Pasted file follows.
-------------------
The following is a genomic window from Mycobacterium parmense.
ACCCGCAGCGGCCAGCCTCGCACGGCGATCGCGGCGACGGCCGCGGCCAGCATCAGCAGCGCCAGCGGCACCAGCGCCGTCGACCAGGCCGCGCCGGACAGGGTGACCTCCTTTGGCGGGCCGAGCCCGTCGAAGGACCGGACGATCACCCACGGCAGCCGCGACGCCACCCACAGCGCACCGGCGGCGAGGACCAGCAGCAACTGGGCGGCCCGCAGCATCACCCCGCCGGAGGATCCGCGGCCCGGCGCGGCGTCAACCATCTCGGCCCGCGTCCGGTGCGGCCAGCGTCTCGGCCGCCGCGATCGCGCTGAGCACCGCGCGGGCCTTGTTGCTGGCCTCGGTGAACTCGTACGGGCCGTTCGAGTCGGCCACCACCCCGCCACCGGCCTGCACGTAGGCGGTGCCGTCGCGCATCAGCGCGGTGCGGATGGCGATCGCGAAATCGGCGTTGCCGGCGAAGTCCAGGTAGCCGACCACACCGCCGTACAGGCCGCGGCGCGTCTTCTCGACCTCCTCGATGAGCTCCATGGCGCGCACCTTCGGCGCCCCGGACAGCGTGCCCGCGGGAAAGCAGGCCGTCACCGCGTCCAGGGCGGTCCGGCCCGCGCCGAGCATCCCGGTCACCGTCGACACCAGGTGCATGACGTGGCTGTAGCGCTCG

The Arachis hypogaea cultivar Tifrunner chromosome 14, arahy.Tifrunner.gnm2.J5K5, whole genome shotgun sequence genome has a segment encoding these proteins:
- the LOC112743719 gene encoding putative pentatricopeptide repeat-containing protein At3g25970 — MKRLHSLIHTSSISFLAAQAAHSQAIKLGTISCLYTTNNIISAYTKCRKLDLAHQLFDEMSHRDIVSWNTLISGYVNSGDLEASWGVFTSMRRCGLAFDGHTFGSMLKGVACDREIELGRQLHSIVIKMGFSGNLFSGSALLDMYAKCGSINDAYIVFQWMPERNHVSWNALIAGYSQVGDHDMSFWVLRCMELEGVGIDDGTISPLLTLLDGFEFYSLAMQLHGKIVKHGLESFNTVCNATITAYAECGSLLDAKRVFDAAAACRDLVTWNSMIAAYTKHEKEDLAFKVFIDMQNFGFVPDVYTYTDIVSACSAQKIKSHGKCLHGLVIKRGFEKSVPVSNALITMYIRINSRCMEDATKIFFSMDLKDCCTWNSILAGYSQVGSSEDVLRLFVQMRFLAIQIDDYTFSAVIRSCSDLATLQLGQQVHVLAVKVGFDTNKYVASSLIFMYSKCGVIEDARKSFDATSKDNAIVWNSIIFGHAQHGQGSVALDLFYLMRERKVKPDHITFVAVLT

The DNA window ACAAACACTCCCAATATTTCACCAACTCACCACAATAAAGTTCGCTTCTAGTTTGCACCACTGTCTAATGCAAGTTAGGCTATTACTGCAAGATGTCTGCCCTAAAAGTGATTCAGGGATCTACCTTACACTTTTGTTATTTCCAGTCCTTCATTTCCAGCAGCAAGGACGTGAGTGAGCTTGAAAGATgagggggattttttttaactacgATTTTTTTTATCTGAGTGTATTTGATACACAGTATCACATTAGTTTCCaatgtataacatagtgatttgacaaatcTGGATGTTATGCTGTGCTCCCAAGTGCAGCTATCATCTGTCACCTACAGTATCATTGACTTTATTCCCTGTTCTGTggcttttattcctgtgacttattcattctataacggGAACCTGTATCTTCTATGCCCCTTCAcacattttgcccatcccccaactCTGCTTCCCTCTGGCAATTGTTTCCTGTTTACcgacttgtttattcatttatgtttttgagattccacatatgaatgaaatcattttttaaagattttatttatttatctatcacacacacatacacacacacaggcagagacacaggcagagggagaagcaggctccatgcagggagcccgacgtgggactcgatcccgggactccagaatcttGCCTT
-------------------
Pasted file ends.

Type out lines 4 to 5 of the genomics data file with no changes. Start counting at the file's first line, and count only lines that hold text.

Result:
- the LOC112743719 gene encoding putative pentatricopeptide repeat-containing protein At3g25970 — MKRLHSLIHTSSISFLAAQAAHSQAIKLGTISCLYTTNNIISAYTKCRKLDLAHQLFDEMSHRDIVSWNTLISGYVNSGDLEASWGVFTSMRRCGLAFDGHTFGSMLKGVACDREIELGRQLHSIVIKMGFSGNLFSGSALLDMYAKCGSINDAYIVFQWMPERNHVSWNALIAGYSQVGDHDMSFWVLRCMELEGVGIDDGTISPLLTLLDGFEFYSLAMQLHGKIVKHGLESFNTVCNATITAYAECGSLLDAKRVFDAAAACRDLVTWNSMIAAYTKHEKEDLAFKVFIDMQNFGFVPDVYTYTDIVSACSAQKIKSHGKCLHGLVIKRGFEKSVPVSNALITMYIRINSRCMEDATKIFFSMDLKDCCTWNSILAGYSQVGSSEDVLRLFVQMRFLAIQIDDYTFSAVIRSCSDLATLQLGQQVHVLAVKVGFDTNKYVASSLIFMYSKCGVIEDARKSFDATSKDNAIVWNSIIFGHAQHGQGSVALDLFYLMRERKVKPDHITFVAVLT

The DNA window ACAAACACTCCCAATATTTCACCAACTCACCACAATAAAGTTCGCTTCTAGTTTGCACCACTGTCTAATGCAAGTTAGGCTATTACTGCAAGATGTCTGCCCTAAAAGTGATTCAGGGATCTACCTTACACTTTTGTTATTTCCAGTCCTTCATTTCCAGCAGCAAGGACGTGAGTGAGCTTGAAAGATgagggggattttttttaactacgATTTTTTTTATCTGAGTGTATTTGATACACAGTATCACATTAGTTTCCaatgtataacatagtgatttgacaaatcTGGATGTTATGCTGTGCTCCCAAGTGCAGCTATCATCTGTCACCTACAGTATCATTGACTTTATTCCCTGTTCTGTggcttttattcctgtgacttattcattctataacggGAACCTGTATCTTCTATGCCCCTTCAcacattttgcccatcccccaactCTGCTTCCCTCTGGCAATTGTTTCCTGTTTACcgacttgtttattcatttatgtttttgagattccacatatgaatgaaatcattttttaaagattttatttatttatctatcacacacacatacacacacacaggcagagacacaggcagagggagaagcaggctccatgcagggagcccgacgtgggactcgatcccgggactccagaatcttGCCTT